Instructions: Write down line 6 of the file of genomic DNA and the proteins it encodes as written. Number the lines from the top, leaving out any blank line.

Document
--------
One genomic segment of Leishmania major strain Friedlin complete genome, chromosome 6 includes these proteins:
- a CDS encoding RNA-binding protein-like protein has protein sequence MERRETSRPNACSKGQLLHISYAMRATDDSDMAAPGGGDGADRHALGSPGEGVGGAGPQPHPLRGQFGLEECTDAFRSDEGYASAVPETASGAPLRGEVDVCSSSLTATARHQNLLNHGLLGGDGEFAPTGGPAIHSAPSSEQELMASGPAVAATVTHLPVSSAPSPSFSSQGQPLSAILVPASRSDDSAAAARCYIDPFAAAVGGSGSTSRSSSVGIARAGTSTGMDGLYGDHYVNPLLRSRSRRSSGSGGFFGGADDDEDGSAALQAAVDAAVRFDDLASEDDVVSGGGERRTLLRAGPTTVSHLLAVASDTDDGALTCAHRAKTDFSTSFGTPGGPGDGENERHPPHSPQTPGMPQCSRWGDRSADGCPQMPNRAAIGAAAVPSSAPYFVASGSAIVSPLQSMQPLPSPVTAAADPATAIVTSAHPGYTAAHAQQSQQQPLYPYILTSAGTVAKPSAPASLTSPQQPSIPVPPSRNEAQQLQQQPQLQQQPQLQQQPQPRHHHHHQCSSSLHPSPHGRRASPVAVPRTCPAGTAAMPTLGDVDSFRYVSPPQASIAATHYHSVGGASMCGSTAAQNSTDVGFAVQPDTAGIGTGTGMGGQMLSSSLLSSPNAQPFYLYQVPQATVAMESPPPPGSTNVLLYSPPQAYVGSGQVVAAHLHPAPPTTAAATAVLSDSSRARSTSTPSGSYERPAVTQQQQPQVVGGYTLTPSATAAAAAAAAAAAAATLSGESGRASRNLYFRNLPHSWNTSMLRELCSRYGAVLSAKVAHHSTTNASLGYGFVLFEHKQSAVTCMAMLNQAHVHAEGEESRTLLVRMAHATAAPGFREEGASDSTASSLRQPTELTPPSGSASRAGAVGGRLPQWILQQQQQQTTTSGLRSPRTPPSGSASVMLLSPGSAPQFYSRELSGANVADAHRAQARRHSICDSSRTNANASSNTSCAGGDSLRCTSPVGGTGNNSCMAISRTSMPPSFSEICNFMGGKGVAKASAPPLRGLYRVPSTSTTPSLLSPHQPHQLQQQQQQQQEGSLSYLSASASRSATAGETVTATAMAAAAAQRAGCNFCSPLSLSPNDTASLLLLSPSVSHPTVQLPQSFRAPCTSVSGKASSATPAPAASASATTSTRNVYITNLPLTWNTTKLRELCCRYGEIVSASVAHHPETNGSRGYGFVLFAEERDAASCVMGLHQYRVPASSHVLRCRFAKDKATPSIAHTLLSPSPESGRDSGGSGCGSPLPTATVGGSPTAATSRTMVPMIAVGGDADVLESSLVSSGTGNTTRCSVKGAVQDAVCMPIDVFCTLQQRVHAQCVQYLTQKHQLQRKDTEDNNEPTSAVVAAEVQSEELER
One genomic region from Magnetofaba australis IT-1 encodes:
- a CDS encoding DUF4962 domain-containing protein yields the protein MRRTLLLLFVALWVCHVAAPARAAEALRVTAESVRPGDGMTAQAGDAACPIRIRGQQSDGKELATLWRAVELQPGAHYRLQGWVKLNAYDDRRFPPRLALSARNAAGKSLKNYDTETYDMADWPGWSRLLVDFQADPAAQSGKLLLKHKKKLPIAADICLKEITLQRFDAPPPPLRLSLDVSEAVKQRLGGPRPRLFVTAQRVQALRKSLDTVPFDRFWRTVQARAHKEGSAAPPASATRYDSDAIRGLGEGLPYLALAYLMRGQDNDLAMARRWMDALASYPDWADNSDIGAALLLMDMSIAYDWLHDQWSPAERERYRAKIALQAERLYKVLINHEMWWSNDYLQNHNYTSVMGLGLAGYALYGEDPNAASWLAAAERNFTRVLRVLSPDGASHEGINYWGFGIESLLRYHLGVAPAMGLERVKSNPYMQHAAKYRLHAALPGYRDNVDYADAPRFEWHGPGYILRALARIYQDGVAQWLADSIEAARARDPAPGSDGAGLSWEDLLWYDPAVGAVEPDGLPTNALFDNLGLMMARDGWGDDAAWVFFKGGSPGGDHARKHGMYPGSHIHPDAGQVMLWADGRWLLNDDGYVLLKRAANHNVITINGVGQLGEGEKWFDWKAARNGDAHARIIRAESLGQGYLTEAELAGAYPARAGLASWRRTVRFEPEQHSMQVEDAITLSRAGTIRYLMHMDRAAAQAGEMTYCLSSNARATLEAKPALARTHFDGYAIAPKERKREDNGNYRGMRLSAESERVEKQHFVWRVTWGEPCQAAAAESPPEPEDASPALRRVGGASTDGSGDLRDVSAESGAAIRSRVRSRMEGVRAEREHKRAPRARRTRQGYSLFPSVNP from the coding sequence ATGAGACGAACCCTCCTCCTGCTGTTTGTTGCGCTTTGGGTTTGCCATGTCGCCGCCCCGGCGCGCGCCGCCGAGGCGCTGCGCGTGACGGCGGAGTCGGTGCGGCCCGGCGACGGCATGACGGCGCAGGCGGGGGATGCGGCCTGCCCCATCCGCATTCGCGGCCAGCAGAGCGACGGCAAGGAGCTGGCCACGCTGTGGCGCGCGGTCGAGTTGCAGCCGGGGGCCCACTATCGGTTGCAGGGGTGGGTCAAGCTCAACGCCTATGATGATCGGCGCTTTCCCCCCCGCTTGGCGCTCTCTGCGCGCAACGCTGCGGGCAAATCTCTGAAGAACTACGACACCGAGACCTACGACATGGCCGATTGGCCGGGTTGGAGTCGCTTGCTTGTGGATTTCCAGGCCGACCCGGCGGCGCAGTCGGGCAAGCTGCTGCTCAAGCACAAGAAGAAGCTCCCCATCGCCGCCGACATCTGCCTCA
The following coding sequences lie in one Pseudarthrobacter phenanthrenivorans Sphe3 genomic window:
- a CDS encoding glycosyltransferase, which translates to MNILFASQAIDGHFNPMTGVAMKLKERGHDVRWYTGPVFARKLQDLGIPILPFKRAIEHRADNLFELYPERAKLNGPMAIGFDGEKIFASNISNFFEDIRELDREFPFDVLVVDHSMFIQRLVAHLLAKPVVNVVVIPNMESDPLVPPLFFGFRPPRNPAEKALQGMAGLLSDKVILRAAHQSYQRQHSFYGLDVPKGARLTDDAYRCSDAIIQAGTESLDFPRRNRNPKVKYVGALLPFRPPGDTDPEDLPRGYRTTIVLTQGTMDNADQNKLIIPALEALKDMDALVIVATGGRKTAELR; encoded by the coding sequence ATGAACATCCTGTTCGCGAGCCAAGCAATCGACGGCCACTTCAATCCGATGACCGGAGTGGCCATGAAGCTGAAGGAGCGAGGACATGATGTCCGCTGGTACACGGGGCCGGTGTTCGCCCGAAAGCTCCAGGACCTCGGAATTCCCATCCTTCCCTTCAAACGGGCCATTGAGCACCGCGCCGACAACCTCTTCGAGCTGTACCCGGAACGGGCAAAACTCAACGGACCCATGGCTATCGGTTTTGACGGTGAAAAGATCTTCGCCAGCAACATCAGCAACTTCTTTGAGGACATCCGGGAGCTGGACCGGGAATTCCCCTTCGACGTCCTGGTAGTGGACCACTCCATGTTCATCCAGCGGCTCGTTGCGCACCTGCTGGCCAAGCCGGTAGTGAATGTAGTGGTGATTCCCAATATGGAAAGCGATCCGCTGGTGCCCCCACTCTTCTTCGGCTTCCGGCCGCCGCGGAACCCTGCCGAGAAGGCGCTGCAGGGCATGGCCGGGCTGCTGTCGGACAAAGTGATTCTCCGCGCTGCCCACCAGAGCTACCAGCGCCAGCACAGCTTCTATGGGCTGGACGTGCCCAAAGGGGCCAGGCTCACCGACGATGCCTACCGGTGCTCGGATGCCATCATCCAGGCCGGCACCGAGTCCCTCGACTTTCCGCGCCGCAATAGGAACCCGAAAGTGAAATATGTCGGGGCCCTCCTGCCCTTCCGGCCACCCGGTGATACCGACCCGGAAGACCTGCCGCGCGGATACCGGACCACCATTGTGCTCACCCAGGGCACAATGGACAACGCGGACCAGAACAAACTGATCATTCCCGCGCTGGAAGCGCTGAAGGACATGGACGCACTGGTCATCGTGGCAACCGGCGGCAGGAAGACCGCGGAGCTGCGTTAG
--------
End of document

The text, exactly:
- a CDS encoding glycosyltransferase, which translates to MNILFASQAIDGHFNPMTGVAMKLKERGHDVRWYTGPVFARKLQDLGIPILPFKRAIEHRADNLFELYPERAKLNGPMAIGFDGEKIFASNISNFFEDIRELDREFPFDVLVVDHSMFIQRLVAHLLAKPVVNVVVIPNMESDPLVPPLFFGFRPPRNPAEKALQGMAGLLSDKVILRAAHQSYQRQHSFYGLDVPKGARLTDDAYRCSDAIIQAGTESLDFPRRNRNPKVKYVGALLPFRPPGDTDPEDLPRGYRTTIVLTQGTMDNADQNKLIIPALEALKDMDALVIVATGGRKTAELR; encoded by the coding sequence ATGAACATCCTGTTCGCGAGCCAAGCAATCGACGGCCACTTCAATCCGATGACCGGAGTGGCCATGAAGCTGAAGGAGCGAGGACATGATGTCCGCTGGTACACGGGGCCGGTGTTCGCCCGAAAGCTCCAGGACCTCGGAATTCCCATCCTTCCCTTCAAACGGGCCATTGAGCACCGCGCCGACAACCTCTTCGAGCTGTACCCGGAACGGGCAAAACTCAACGGACCCATGGCTATCGGTTTTGACGGTGAAAAGATCTTCGCCAGCAACATCAGCAACTTCTTTGAGGACATCCGGGAGCTGGACCGGGAATTCCCCTTCGACGTCCTGGTAGTGGACCACTCCATGTTCATCCAGCGGCTCGTTGCGCACCTGCTGGCCAAGCCGGTAGTGAATGTAGTGGTGATTCCCAATATGGAAAGCGATCCGCTGGTGCCCCCACTCTTCTTCGGCTTCCGGCCGCCGCGGAACCCTGCCGAGAAGGCGCTGCAGGGCATGGCCGGGCTGCTGTCGGACAAAGTGATTCTCCGCGCTGCCCACCAGAGCTACCAGCGCCAGCACAGCTTCTATGGGCTGGACGTGCCCAAAGGGGCCAGGCTCACCGACGATGCCTACCGGTGCTCGGATGCCATCATCCAGGCCGGCACCGAGTCCCTCGACTTTCCGCGCCGCAATAGGAACCCGAAAGTGAAATATGTCGGGGCCCTCCTGCCCTTCCGGCCACCCGGTGATACCGACCCGGAAGACCTGCCGCGCGGATACCGGACCACCATTGTGCTCACCCAGGGCACAATGGACAACGCGGACCAGAACAAACTGATCATTCCCGCGCTGGAAGCGCTGAAGGACATGGACGCACTGGTCATCGTGGCAACCGGCGGCAGGAAGACCGCGGAGCTGCGTTAG